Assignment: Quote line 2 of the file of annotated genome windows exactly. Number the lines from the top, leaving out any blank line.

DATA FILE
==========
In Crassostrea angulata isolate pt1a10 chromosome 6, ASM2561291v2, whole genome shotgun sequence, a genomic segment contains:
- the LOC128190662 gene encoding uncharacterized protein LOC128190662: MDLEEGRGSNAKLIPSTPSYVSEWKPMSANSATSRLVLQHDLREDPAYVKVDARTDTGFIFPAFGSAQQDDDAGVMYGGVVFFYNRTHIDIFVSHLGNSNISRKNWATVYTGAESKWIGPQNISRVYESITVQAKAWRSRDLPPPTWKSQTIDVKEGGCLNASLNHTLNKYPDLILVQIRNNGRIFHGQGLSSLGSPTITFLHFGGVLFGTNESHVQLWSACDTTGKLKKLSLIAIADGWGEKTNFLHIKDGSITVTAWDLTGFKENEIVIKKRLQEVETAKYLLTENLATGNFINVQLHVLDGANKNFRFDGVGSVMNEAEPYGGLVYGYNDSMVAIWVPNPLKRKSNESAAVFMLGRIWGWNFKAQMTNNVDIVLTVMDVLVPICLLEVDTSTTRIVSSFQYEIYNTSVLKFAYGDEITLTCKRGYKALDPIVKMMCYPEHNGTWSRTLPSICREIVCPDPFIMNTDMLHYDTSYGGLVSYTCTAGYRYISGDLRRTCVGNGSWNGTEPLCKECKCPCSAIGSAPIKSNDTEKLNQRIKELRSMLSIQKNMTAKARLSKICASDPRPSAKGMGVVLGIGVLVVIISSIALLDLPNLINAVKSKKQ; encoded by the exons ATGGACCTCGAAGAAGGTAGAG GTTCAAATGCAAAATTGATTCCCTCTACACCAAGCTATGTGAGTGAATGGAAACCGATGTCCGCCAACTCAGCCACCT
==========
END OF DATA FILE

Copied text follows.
- the LOC128190662 gene encoding uncharacterized protein LOC128190662: MDLEEGRGSNAKLIPSTPSYVSEWKPMSANSATSRLVLQHDLREDPAYVKVDARTDTGFIFPAFGSAQQDDDAGVMYGGVVFFYNRTHIDIFVSHLGNSNISRKNWATVYTGAESKWIGPQNISRVYESITVQAKAWRSRDLPPPTWKSQTIDVKEGGCLNASLNHTLNKYPDLILVQIRNNGRIFHGQGLSSLGSPTITFLHFGGVLFGTNESHVQLWSACDTTGKLKKLSLIAIADGWGEKTNFLHIKDGSITVTAWDLTGFKENEIVIKKRLQEVETAKYLLTENLATGNFINVQLHVLDGANKNFRFDGVGSVMNEAEPYGGLVYGYNDSMVAIWVPNPLKRKSNESAAVFMLGRIWGWNFKAQMTNNVDIVLTVMDVLVPICLLEVDTSTTRIVSSFQYEIYNTSVLKFAYGDEITLTCKRGYKALDPIVKMMCYPEHNGTWSRTLPSICREIVCPDPFIMNTDMLHYDTSYGGLVSYTCTAGYRYISGDLRRTCVGNGSWNGTEPLCKECKCPCSAIGSAPIKSNDTEKLNQRIKELRSMLSIQKNMTAKARLSKICASDPRPSAKGMGVVLGIGVLVVIISSIALLDLPNLINAVKSKKQ; encoded by the exons ATGGACCTCGAAGAAGGTAGAG GTTCAAATGCAAAATTGATTCCCTCTACACCAAGCTATGTGAGTGAATGGAAACCGATGTCCGCCAACTCAGCCACCT